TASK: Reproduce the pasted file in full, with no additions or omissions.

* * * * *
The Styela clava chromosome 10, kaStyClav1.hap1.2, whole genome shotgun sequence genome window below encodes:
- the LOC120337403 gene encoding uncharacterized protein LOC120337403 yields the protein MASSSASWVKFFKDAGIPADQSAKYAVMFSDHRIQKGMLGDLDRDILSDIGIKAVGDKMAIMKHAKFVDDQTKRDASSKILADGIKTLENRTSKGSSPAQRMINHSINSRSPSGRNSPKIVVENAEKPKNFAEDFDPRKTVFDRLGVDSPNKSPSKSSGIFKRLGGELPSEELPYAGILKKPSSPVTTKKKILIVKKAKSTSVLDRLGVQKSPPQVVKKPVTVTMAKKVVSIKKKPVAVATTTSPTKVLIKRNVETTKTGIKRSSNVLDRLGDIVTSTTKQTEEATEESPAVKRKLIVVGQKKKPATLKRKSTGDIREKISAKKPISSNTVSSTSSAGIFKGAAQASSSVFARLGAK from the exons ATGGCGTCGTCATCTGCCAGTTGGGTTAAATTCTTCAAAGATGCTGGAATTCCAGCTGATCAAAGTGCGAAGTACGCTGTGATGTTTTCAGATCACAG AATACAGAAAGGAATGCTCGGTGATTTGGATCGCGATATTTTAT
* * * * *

The Styela clava chromosome 10, kaStyClav1.hap1.2, whole genome shotgun sequence genome window below encodes:
- the LOC120337403 gene encoding uncharacterized protein LOC120337403 yields the protein MASSSASWVKFFKDAGIPADQSAKYAVMFSDHRIQKGMLGDLDRDILSDIGIKAVGDKMAIMKHAKFVDDQTKRDASSKILADGIKTLENRTSKGSSPAQRMINHSINSRSPSGRNSPKIVVENAEKPKNFAEDFDPRKTVFDRLGVDSPNKSPSKSSGIFKRLGGELPSEELPYAGILKKPSSPVTTKKKILIVKKAKSTSVLDRLGVQKSPPQVVKKPVTVTMAKKVVSIKKKPVAVATTTSPTKVLIKRNVETTKTGIKRSSNVLDRLGDIVTSTTKQTEEATEESPAVKRKLIVVGQKKKPATLKRKSTGDIREKISAKKPISSNTVSSTSSAGIFKGAAQASSSVFARLGAK from the exons ATGGCGTCGTCATCTGCCAGTTGGGTTAAATTCTTCAAAGATGCTGGAATTCCAGCTGATCAAAGTGCGAAGTACGCTGTGATGTTTTCAGATCACAG AATACAGAAAGGAATGCTCGGTGATTTGGATCGCGATATTTTAT